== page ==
Newsdash Insight on Plan Design & Investment Strategy from PLANSPONSOR
December 16th, 2014
Benefits & Administration
Tech Can Help Participants Connect with Future Self
A decision and its consequences are often disconnected, says Warren Cormier, founder and president of Boston Research Group, in San Francisco. This is particularly true when it comes to retirement planning. Rarely can people immediately discern an impact after making a decision about their retirement plan portfolios, Cormier notes. This is where behavioral economics can play a critical part in helping plan participants understand their own actions, by helping providers come up with technology that uses this understanding.Read more >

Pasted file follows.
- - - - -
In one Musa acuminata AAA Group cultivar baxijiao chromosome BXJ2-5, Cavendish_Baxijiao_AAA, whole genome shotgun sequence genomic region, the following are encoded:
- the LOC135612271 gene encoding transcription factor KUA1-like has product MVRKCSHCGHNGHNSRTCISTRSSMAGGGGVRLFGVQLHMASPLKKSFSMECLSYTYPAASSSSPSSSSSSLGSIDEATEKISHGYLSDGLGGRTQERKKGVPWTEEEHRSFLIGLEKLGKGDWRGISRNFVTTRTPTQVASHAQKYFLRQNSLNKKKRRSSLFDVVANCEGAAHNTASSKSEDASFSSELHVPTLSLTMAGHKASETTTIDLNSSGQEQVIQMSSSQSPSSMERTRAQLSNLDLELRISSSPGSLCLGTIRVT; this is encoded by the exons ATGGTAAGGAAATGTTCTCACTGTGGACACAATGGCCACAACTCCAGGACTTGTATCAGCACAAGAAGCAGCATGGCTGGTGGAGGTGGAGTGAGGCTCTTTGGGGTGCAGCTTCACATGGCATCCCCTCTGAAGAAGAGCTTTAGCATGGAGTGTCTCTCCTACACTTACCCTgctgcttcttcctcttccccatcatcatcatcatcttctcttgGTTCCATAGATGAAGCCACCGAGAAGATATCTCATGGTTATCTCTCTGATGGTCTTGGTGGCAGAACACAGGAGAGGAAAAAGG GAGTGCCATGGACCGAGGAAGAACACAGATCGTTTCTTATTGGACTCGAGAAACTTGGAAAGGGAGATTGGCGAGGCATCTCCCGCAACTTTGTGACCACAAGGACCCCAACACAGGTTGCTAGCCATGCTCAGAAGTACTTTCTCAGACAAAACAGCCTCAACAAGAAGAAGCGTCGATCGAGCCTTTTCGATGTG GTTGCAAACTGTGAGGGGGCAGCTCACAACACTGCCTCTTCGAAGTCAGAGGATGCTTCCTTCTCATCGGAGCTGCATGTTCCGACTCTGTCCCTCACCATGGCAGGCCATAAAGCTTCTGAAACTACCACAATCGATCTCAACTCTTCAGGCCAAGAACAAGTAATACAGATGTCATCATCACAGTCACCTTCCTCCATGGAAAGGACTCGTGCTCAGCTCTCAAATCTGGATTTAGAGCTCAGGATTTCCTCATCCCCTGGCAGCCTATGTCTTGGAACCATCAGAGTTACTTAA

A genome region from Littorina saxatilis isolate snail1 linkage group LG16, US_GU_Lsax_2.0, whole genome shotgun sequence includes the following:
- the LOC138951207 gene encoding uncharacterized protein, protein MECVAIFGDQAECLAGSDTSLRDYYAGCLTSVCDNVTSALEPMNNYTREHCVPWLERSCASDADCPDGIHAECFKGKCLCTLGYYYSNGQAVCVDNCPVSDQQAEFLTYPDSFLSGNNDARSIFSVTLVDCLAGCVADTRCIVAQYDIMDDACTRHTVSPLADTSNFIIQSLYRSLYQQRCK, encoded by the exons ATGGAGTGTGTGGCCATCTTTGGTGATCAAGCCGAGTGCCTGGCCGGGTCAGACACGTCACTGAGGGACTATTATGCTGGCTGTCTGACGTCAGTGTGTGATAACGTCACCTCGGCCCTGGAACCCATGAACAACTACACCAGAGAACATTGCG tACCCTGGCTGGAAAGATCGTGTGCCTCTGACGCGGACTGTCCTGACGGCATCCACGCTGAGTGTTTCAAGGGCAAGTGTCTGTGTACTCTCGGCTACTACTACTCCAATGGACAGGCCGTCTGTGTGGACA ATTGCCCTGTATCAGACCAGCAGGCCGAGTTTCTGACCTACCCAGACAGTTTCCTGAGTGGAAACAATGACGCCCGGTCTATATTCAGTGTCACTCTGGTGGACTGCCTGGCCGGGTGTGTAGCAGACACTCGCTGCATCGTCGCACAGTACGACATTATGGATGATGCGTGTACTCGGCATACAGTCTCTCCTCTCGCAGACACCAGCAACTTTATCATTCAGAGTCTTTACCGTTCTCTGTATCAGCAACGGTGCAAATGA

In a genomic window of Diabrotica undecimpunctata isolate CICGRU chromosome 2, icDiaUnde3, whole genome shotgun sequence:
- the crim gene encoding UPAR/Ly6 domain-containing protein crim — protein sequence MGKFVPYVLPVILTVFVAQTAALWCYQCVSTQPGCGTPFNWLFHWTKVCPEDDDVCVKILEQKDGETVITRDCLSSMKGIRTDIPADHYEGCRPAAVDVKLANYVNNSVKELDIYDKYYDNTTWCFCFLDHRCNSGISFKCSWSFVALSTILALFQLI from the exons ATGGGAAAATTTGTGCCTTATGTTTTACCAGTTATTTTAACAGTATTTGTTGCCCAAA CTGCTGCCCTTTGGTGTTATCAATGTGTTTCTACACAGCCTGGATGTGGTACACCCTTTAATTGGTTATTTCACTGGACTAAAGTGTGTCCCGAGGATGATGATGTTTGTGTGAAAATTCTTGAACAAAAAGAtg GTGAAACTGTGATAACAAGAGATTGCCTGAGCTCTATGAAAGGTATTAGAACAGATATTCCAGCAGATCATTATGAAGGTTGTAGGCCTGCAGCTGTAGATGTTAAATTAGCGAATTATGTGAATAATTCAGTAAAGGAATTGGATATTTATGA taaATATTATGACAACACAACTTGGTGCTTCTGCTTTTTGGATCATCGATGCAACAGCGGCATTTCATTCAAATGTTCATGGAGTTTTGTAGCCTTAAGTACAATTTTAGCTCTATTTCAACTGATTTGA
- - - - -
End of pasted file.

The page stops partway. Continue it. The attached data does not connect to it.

More investors surveyed prefer a 401(k) over a pension, and they do not want to give up control of all retirement savings actions. Asked whether they prefer a “a 401(k)-type plan that you control and invest in, and which the company may contribute to, with the payout dependent on your plan’s performance” or “a company pension plan that provides you with a guaranteed income in retirement, with the payout dependent on your salary and how long you worked for your employer,” 52% of not-yet-retired investors chose the 401(k), versus 46% who chose the pension, according to the Wells Fargo/Gallup Investor and Retirement Optimism Index for the fourth quarter.Read more >